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All Boards >> Irritable Bowel Syndrome Research Library

HeatherAdministrator

Reged: 12/09/02
Posts: 7423
Loc: Seattle, WA
Brain activity during distention of the descending colon in humans
07/11/04 02:07 PM


Neurogastroenterology and Motility
Official Journal of the European Society of Neurogastroenterology and Motility and the American Motility Society

Edited by:


Michael Camilleri and Michael Schemann


Print ISSN: 1350-1925
Online ISSN: 1365-2982
Frequency: Bi-monthly
Current Volume: 16
ISI Journal Citation Reports Ranking: 2002: 17/45 (Gastroent & Hepatol); 24/138 (Clin Neurol); 92/197 (Neurosci)
Impact Factor: 2.083



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Table of Contents > Issue > Abstract

Volume 16: Issue 3
Brain activity during distention of the descending colon in humans

T. Hamaguchi
M. Kano
H. Rikimaru
M. Kanazawa
M. Itoh
K. Yanai
S. Fukudo




Abstract

Brain-gut interaction is considered to be a major factor in the pathophysiology of irritable bowel syndrome. However, only limited information has been provided on the influence of gastrointestinal tract stimulation on the brain. Our aim in this study was to determine the specific regions of the brain that are responsible for visceral perception and emotion provoked by distention of the descending colon in humans. Fifteen healthy males aged 22 1 participated in this study. Using a colonoscope, a balloon was inserted into the descending colon of each subject. After sham stimulation, the colon was randomly stimulated with bag pressures of 20 and 40 mmHg, and regional cerebral blood flow was measured by [15O] positron emission tomography. The subjects were asked to report visceral perception and emotion using an ordinate scale of 010. Colonic distention pressure dependently induced visceral perception and emotion, which significantly correlated with activation of specific regions of the brain including the prefrontal, anterior cingulate, parietal cortices, insula, pons, and the cerebellum. In conclusion, distention of the descending colon induces visceral perception and emotion. These changes significantly correlate with activation of specific regions in the brain including the limbic system and the association cortex, especially the prefrontal cortex.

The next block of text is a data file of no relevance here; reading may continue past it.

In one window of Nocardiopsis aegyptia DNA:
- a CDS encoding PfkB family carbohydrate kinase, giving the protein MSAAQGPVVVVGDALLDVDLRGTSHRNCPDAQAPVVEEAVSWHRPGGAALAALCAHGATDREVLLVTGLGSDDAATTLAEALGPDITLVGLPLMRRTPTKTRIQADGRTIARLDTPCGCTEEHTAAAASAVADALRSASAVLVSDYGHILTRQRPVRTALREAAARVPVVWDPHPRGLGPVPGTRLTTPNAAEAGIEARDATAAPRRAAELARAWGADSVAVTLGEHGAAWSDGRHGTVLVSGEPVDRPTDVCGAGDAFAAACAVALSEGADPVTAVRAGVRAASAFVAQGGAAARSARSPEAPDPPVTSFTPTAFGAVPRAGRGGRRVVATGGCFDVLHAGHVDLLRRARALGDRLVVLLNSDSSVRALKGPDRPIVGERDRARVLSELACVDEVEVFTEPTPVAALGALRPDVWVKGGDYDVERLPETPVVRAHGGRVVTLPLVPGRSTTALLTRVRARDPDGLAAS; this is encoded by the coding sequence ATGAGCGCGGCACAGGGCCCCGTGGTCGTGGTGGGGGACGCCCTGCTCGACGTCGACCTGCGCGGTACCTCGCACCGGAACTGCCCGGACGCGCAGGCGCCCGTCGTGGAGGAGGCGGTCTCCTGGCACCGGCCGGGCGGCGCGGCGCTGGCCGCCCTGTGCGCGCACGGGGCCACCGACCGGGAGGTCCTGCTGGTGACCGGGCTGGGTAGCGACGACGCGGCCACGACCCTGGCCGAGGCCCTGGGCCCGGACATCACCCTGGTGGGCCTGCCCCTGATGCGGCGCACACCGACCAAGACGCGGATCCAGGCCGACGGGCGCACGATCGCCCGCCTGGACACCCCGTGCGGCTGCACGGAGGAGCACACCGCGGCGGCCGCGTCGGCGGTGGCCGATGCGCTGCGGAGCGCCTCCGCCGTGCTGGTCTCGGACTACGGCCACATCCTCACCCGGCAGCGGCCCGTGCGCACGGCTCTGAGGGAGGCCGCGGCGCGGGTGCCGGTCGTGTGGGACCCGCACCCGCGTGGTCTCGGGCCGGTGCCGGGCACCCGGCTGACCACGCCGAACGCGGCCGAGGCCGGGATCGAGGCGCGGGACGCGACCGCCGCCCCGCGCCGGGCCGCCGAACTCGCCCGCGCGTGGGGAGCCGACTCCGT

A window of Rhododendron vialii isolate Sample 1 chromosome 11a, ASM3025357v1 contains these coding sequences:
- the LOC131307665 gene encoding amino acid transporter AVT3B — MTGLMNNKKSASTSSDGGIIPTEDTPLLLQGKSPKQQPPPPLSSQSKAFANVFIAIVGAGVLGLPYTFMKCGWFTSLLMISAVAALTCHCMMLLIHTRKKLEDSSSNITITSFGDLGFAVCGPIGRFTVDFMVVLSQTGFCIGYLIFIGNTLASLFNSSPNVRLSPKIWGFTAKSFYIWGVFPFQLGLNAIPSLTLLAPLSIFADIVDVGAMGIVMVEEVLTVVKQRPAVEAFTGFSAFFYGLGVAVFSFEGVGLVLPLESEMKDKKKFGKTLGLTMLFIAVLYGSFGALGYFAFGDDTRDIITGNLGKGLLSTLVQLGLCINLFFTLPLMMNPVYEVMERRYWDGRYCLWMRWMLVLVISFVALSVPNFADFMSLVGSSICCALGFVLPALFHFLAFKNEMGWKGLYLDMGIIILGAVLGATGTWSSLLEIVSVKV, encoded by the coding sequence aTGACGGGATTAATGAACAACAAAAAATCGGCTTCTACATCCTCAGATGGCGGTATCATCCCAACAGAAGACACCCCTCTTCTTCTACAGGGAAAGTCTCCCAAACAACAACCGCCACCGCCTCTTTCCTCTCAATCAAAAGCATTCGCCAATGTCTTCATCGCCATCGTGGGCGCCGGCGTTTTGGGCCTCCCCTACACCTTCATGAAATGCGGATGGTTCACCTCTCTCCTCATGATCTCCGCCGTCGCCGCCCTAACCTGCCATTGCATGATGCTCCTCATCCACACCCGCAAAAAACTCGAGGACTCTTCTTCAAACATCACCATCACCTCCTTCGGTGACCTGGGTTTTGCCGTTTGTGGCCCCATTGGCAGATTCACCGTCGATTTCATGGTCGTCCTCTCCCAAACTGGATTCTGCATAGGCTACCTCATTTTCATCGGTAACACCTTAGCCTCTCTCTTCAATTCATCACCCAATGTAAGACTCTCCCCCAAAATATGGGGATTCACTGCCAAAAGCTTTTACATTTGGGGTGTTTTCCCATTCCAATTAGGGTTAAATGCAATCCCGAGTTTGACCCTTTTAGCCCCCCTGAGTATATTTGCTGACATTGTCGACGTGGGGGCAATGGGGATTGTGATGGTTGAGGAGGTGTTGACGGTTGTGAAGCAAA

Article Type: Original Article
Page range: 299 - 309

http://www.blackwellpublishing.com/abstract.asp?ref=1350-1925&vid=16&iid=3&aid=6&s=&site=1



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